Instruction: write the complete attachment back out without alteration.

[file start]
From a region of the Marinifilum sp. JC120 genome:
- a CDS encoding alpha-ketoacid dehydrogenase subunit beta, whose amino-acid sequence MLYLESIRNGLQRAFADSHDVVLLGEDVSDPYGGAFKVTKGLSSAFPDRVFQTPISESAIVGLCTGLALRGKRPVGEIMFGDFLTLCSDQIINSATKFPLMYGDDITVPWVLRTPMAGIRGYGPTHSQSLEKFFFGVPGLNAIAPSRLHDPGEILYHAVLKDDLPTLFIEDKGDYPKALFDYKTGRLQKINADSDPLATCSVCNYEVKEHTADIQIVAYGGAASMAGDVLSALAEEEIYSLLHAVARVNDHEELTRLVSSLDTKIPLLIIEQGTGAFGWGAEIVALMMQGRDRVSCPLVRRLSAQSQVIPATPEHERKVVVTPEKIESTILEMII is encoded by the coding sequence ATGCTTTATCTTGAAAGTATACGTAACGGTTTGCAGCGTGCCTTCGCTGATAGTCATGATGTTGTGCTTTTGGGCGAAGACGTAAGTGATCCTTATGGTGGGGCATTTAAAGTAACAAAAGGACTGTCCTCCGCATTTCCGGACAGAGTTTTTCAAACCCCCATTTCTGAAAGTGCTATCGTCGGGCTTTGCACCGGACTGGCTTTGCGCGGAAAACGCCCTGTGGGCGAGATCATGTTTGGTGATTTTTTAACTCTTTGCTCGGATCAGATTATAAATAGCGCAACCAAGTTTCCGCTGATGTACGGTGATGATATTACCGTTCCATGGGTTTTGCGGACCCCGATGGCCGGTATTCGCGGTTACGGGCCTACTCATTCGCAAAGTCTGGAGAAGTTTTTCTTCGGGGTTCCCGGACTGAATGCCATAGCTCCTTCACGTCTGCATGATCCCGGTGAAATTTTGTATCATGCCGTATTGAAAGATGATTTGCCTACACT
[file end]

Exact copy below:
From a region of the Marinifilum sp. JC120 genome:
- a CDS encoding alpha-ketoacid dehydrogenase subunit beta, whose amino-acid sequence MLYLESIRNGLQRAFADSHDVVLLGEDVSDPYGGAFKVTKGLSSAFPDRVFQTPISESAIVGLCTGLALRGKRPVGEIMFGDFLTLCSDQIINSATKFPLMYGDDITVPWVLRTPMAGIRGYGPTHSQSLEKFFFGVPGLNAIAPSRLHDPGEILYHAVLKDDLPTLFIEDKGDYPKALFDYKTGRLQKINADSDPLATCSVCNYEVKEHTADIQIVAYGGAASMAGDVLSALAEEEIYSLLHAVARVNDHEELTRLVSSLDTKIPLLIIEQGTGAFGWGAEIVALMMQGRDRVSCPLVRRLSAQSQVIPATPEHERKVVVTPEKIESTILEMII is encoded by the coding sequence ATGCTTTATCTTGAAAGTATACGTAACGGTTTGCAGCGTGCCTTCGCTGATAGTCATGATGTTGTGCTTTTGGGCGAAGACGTAAGTGATCCTTATGGTGGGGCATTTAAAGTAACAAAAGGACTGTCCTCCGCATTTCCGGACAGAGTTTTTCAAACCCCCATTTCTGAAAGTGCTATCGTCGGGCTTTGCACCGGACTGGCTTTGCGCGGAAAACGCCCTGTGGGCGAGATCATGTTTGGTGATTTTTTAACTCTTTGCTCGGATCAGATTATAAATAGCGCAACCAAGTTTCCGCTGATGTACGGTGATGATATTACCGTTCCATGGGTTTTGCGGACCCCGATGGCCGGTATTCGCGGTTACGGGCCTACTCATTCGCAAAGTCTGGAGAAGTTTTTCTTCGGGGTTCCCGGACTGAATGCCATAGCTCCTTCACGTCTGCATGATCCCGGTGAAATTTTGTATCATGCCGTATTGAAAGATGATTTGCCTACACT